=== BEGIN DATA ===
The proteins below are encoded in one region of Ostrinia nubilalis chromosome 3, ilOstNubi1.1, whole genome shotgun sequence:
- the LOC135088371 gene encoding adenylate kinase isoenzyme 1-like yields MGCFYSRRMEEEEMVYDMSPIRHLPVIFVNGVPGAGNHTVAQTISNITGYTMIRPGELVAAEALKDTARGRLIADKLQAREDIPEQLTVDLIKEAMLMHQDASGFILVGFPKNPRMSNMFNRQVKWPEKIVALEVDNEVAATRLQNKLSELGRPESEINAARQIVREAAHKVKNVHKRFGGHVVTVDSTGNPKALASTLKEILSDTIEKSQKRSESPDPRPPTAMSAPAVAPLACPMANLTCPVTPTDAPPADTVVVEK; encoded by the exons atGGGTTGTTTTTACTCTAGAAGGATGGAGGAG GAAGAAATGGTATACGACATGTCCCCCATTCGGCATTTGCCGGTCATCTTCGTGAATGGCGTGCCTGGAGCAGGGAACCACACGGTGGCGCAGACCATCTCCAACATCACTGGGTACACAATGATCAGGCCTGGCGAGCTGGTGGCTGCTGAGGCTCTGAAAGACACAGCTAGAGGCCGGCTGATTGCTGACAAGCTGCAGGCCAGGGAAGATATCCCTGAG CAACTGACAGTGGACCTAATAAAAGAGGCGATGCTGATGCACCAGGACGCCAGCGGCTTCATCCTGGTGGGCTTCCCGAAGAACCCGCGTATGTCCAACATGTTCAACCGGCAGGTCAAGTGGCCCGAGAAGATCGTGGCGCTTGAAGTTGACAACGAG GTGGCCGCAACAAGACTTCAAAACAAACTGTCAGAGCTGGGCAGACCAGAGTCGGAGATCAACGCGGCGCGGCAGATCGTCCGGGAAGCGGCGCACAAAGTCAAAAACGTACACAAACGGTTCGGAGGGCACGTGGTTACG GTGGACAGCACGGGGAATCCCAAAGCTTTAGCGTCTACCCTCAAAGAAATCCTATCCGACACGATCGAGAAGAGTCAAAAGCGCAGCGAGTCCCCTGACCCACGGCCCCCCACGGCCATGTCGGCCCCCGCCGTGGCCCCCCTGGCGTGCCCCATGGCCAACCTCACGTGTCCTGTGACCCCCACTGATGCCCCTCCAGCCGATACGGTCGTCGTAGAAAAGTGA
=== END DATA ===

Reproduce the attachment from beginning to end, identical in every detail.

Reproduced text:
The proteins below are encoded in one region of Ostrinia nubilalis chromosome 3, ilOstNubi1.1, whole genome shotgun sequence:
- the LOC135088371 gene encoding adenylate kinase isoenzyme 1-like yields MGCFYSRRMEEEEMVYDMSPIRHLPVIFVNGVPGAGNHTVAQTISNITGYTMIRPGELVAAEALKDTARGRLIADKLQAREDIPEQLTVDLIKEAMLMHQDASGFILVGFPKNPRMSNMFNRQVKWPEKIVALEVDNEVAATRLQNKLSELGRPESEINAARQIVREAAHKVKNVHKRFGGHVVTVDSTGNPKALASTLKEILSDTIEKSQKRSESPDPRPPTAMSAPAVAPLACPMANLTCPVTPTDAPPADTVVVEK; encoded by the exons atGGGTTGTTTTTACTCTAGAAGGATGGAGGAG GAAGAAATGGTATACGACATGTCCCCCATTCGGCATTTGCCGGTCATCTTCGTGAATGGCGTGCCTGGAGCAGGGAACCACACGGTGGCGCAGACCATCTCCAACATCACTGGGTACACAATGATCAGGCCTGGCGAGCTGGTGGCTGCTGAGGCTCTGAAAGACACAGCTAGAGGCCGGCTGATTGCTGACAAGCTGCAGGCCAGGGAAGATATCCCTGAG CAACTGACAGTGGACCTAATAAAAGAGGCGATGCTGATGCACCAGGACGCCAGCGGCTTCATCCTGGTGGGCTTCCCGAAGAACCCGCGTATGTCCAACATGTTCAACCGGCAGGTCAAGTGGCCCGAGAAGATCGTGGCGCTTGAAGTTGACAACGAG GTGGCCGCAACAAGACTTCAAAACAAACTGTCAGAGCTGGGCAGACCAGAGTCGGAGATCAACGCGGCGCGGCAGATCGTCCGGGAAGCGGCGCACAAAGTCAAAAACGTACACAAACGGTTCGGAGGGCACGTGGTTACG GTGGACAGCACGGGGAATCCCAAAGCTTTAGCGTCTACCCTCAAAGAAATCCTATCCGACACGATCGAGAAGAGTCAAAAGCGCAGCGAGTCCCCTGACCCACGGCCCCCCACGGCCATGTCGGCCCCCGCCGTGGCCCCCCTGGCGTGCCCCATGGCCAACCTCACGTGTCCTGTGACCCCCACTGATGCCCCTCCAGCCGATACGGTCGTCGTAGAAAAGTGA